In constantly new attempts, Pahor circles around the question of communication while time and time again being pulled into ascending remembrances: into the rain, into the cold, into the pointless harassment or the sadistic guards, the illnesses. In the regard to the last named, we discover, particularly intensively, because Pahor, who had no political direction nor had been a member of the hierarchy of the prisoners, only got to know the camp through his multilingualism and his ability to care for the sick. In changing bandages, a French camp doctor noticed the many languages of the man with a capital I that stamped him as an Italian, who through his Slovenian, also knew the Slavic languages and in addition knew the German that was a requirement for the official sick reports. So Pahor became one of those who fought with paper bandages, grape sugar, animal carbon and in the best case, with veterinary medical sulfanimides against diarrhea, inflammation/ infection, open sores of hunger, edema, and similar severe suffering. Too many times the activity of those caring for the sick was transformed into that of gravedigger. In consideration of this, it would appear to be a miracle that Boris Pahor escaped with only pulmonary TB. Of these medical therapies in a French pulmonary sanitorium, and of the difficult return into everyday living, he relates in an autobiographical novel, Kampf mit im Frühling.(1958, dated 1997.)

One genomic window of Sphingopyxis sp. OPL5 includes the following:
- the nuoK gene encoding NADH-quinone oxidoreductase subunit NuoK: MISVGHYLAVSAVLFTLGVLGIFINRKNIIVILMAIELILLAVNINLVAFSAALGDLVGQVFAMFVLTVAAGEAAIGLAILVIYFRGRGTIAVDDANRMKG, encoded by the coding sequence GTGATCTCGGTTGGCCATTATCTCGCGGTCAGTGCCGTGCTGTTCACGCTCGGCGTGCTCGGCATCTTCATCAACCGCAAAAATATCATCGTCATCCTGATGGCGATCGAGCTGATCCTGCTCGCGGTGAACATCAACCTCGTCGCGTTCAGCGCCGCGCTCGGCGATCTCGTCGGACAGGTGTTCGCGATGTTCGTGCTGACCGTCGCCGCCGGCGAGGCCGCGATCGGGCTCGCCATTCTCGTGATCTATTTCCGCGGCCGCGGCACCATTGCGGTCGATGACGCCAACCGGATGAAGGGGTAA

Boris Pahor approached the theme of Nekropolis very slowly. In Kampf mit im Frühling, he relates --- embedded in the equally strange but healing love story --- the experiences in a concentration camp in two chapters, while in a preceding novel, La Villa sur le Lac (1998) this is only present in an indirect way. The protagonist an architect from Trieste who is on vacation in Lake Garda, discovers the emotional and still standing relics of Mussolini’s time, but is reluctant to tell his young beloved about his own experiences. But in the Sixties, the time is ripe to take the related beginnings of the immediate postwar years --- the episode of the caretaker Yanos (Nekropolis page 98 and following) was already told as a separate story in 1947 --- to put them together into a many faceted representation.

The storyteller of Nekropolis mostly knits together several perspectives and often achieves his disturbing clarity through careful guidance of the reader. For example, Pahor walking through the barracks of Natzweiler hits upon the wooden horse to which the victim of whippings were tied. But he is not focusing his view onto this terrible event which cannot be reached through any amount of pity but because of the absence of the banished prisoners from the call up (appel.) They are only waiting that the presumed victim who may have walked away and is sitting in another corner and fallen asleep from exhaustion that the guards will find them. Only in realizing this silence they will follow the expected identification with victim, but even this does not happen until the panicky moment of discovery at the moment of extreme isolation.


Printemps difficile is a starkly beautiful love story of partial recovery and complex return to society in the immediate era of post-war Paris and the sanatorium. Probably a near-universal story of a veteran's return.

Another excellent autobiographical novel: after-return to the hotel in Italy where the freedom-fighter was turned over to the Fascists.
dmh